Positive Psychology is Good for Your Student’s Brain II

The feeling brain

Posted Aug 23, 2014

The brain is a modular house with an interconnecting electrical system. Trillions of neurons grow, connect, connect, and communicate within the modular brain so that we are able to know of the stars in the heaven and the spaghetti in our bowl. Every idea students generate, every feeling they hide, and every action they take originates in the brain.

Changing in response to experience, the brain has it’s own idiosyncratic brain print such that each individual responds to the same experiential input differently - creating unique neural profiles.

For this reason, every student constructs and deconstructs prior learning differently.

The brain is multi-dimensional and so it works on multiple mutually reciprocal levels. The brain assimilates experience cognitively and then translates that experience affectively into action. In the process, the brain encodes both cognitive strengths such as creativity and emotional strengths such as generosity. Yet, the same experience may encode calm cognition or anxious emotion.

Positive psychology is the only readily available teacher tool that is compatible with the neuroscience of learning. Positive psychology offers an affective educational taxonomy that guides teacher’s programs, curriculum, lessons, activities, and learning games. Positive psychology capitalizes on the brain’s innate orientations and changes the brain in adaptive ways.

There are three basic positive psychology interventions that are consistent with the neuroscience. These approaches cultivate student's emotional strengths enabling them to self-manage emotions. When students manage emotions well, they are better able to improve relationships, find purpose, and accomplish goals. Emotional learning is a pre-requisite for social and academic learning.

1. Activate & Facilitate Emotional Curiosity

The brain is hard wired for curiosity and engages in learning when intrinsic motivation is activated and learning flows. Teachers plan and facilitate positive, novel learning experiences because positive experiences ready the brain for learning. However, teachers know that these alone do not create new learning and are not sufficient for neurogenesis. Carefully planned, purposeful instruction and intentional teaching that sparks the imagination and engages the emotions assures the brain will make new connections.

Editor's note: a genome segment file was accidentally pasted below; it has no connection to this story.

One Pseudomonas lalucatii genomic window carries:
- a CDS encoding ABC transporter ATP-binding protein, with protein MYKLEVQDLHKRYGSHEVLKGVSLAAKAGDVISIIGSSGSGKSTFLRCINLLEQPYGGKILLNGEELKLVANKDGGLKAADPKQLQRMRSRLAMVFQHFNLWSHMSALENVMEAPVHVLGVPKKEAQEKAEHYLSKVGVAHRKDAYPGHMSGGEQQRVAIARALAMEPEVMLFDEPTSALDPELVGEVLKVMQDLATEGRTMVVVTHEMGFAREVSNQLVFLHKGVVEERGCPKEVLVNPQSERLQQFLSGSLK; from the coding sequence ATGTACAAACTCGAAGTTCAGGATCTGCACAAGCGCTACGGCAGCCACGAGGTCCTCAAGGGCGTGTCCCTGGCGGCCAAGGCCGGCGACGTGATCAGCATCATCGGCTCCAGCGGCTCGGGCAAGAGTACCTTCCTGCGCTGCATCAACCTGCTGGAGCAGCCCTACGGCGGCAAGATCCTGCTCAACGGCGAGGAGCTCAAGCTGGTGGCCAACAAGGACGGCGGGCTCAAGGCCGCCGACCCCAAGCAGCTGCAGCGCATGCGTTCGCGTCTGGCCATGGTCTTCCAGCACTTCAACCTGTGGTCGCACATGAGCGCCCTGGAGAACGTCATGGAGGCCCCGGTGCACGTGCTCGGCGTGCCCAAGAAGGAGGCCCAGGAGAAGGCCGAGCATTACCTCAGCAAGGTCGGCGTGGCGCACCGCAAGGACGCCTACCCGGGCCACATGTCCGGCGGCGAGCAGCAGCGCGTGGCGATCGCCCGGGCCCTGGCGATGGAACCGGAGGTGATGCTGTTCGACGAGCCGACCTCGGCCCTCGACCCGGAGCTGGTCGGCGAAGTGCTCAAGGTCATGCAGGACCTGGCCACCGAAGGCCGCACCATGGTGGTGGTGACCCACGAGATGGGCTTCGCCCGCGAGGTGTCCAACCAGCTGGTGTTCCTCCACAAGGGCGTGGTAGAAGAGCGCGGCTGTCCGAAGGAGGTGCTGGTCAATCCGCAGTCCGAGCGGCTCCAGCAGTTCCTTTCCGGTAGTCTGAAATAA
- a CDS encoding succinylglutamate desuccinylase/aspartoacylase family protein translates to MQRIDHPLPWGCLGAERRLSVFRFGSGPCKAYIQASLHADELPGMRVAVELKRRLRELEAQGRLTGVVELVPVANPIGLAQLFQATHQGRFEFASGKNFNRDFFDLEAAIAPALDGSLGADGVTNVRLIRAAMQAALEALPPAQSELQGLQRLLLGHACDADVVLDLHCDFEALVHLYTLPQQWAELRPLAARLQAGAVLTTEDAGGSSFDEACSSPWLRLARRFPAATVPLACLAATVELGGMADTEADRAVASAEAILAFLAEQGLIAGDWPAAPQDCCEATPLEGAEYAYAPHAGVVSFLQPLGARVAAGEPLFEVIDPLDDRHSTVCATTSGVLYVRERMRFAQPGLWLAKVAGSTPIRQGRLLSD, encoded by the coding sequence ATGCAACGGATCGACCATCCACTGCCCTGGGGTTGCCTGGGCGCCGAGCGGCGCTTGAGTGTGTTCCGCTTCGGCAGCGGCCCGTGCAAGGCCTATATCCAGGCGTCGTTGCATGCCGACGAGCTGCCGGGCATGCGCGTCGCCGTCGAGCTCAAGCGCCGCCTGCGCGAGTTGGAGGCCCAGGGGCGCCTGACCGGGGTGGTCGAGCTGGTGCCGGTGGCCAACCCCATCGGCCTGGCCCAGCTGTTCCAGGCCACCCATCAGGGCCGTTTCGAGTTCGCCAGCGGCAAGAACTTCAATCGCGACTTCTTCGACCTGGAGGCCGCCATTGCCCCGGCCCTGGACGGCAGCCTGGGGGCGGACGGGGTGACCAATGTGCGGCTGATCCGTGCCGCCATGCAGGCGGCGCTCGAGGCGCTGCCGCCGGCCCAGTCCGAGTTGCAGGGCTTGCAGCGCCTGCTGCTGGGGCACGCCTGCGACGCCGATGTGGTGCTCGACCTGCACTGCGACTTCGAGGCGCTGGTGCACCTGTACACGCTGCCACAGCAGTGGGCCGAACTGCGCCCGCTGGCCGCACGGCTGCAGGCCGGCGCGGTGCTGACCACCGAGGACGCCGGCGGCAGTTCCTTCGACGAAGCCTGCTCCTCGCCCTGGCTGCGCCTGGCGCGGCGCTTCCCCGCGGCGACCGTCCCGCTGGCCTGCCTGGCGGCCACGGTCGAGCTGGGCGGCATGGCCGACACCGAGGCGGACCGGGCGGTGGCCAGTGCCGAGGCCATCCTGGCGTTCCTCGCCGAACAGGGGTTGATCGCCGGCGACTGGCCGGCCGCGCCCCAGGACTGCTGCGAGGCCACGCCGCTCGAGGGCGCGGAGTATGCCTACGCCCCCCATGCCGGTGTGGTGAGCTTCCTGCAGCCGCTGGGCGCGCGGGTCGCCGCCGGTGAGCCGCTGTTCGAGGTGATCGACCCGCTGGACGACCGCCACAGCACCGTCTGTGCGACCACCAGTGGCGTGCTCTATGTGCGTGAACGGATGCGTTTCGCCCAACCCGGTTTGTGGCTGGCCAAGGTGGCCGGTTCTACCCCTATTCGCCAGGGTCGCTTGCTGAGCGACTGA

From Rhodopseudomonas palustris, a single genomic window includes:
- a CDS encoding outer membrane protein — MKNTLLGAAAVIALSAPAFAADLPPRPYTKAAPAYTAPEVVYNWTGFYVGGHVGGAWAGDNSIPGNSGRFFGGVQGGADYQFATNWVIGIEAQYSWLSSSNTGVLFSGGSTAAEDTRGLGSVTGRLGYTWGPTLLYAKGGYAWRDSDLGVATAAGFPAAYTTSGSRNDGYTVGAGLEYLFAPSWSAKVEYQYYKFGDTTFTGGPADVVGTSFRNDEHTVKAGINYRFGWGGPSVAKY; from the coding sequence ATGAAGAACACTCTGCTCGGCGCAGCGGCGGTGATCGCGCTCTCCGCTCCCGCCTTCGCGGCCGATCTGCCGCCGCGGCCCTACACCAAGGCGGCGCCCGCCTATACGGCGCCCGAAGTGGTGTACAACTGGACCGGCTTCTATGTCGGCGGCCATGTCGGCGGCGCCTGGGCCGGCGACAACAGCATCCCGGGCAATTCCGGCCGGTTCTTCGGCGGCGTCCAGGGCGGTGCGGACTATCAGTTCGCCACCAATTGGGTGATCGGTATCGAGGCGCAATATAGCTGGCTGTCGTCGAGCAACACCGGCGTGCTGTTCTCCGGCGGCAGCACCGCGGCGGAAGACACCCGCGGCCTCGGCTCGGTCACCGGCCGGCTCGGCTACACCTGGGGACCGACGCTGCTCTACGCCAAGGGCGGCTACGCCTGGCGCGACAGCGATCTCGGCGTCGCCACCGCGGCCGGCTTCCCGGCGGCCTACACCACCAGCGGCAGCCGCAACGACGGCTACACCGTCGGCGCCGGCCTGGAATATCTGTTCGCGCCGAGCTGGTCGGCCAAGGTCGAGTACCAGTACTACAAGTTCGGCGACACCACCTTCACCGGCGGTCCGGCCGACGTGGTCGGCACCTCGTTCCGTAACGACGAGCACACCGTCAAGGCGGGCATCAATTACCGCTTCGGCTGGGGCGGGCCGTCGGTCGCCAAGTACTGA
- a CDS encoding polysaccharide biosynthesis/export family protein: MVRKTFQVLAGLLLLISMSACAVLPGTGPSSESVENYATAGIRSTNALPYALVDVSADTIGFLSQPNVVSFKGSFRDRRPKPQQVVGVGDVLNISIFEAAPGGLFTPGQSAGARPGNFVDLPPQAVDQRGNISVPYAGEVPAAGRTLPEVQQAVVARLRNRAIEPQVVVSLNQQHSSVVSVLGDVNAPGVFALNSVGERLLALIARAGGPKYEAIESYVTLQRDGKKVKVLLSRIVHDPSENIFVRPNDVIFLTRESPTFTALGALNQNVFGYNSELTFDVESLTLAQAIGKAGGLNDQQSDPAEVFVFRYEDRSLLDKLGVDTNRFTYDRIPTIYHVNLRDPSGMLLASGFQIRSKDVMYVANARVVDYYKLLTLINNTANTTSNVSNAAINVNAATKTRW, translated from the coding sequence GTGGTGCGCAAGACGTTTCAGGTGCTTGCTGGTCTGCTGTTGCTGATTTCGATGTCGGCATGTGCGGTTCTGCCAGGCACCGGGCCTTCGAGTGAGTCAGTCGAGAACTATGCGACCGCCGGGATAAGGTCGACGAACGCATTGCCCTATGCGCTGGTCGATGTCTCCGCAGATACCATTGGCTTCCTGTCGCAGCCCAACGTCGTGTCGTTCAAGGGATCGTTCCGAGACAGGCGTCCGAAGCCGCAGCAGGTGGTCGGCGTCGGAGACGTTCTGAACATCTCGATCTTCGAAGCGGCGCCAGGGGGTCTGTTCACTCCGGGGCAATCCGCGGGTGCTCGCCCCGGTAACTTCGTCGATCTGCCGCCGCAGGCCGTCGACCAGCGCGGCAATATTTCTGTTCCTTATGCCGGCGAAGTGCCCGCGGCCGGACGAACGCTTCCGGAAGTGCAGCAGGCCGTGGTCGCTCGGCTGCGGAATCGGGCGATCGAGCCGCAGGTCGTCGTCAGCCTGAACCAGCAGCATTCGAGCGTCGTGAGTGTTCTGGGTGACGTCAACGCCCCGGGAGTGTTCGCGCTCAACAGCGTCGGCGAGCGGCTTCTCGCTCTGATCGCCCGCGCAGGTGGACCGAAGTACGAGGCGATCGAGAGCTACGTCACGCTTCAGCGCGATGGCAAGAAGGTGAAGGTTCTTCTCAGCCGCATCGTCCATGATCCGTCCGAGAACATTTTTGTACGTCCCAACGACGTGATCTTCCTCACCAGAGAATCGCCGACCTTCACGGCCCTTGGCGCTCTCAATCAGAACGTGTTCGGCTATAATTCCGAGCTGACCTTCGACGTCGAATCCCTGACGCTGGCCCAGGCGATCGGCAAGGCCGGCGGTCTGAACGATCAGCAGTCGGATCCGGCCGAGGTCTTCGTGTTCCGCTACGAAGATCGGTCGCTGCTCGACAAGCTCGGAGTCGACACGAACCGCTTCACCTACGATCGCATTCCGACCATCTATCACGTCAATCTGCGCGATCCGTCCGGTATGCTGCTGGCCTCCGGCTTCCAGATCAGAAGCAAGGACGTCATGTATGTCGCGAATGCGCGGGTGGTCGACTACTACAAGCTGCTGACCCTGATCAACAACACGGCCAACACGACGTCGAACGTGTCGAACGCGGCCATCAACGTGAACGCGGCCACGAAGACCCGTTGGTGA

2. Connect Emotion to Cognition

 Experiential input changes neural connections and can even turn them on and off - literaly turning learnign on and off. When teachers connect lessons to their  students to their emotional thoughts, feelings, actions, and reactions the flow of learning is stimulated. In the process, students learn to identify, understand, and regulate feelings more competently. In the process, students master academic content using an emotional filter that prompts deeper, richer, more durable learning.

3. Identify and Motivate Strengths Practice

If students can precisely identify their strengths (humor, kindness, courage), they can practice those strengths in the classroom every day building automatic connections in the brain. Using those automatic connections, they are more likely to respond with strength to frustration and disappointment. Students learn to recognize strengths in themselves and value strengths in others.

I have no special talents, I am only passionately curious. – Albert Einstein

Web Resources

Brain Facts 

Teenage Brain 

Society for Neuroscience 


Edutopia: Judy Willis on the Science of Learning

Edutopia: Richard Davidson on the Heart-Brain Connection

Discovery Channel: Brain Development

AVAILABLE! Positive Psychology in the Elementary School Classroom helps teachers build positive psychology classrooms consistent with affective neuroscience. 

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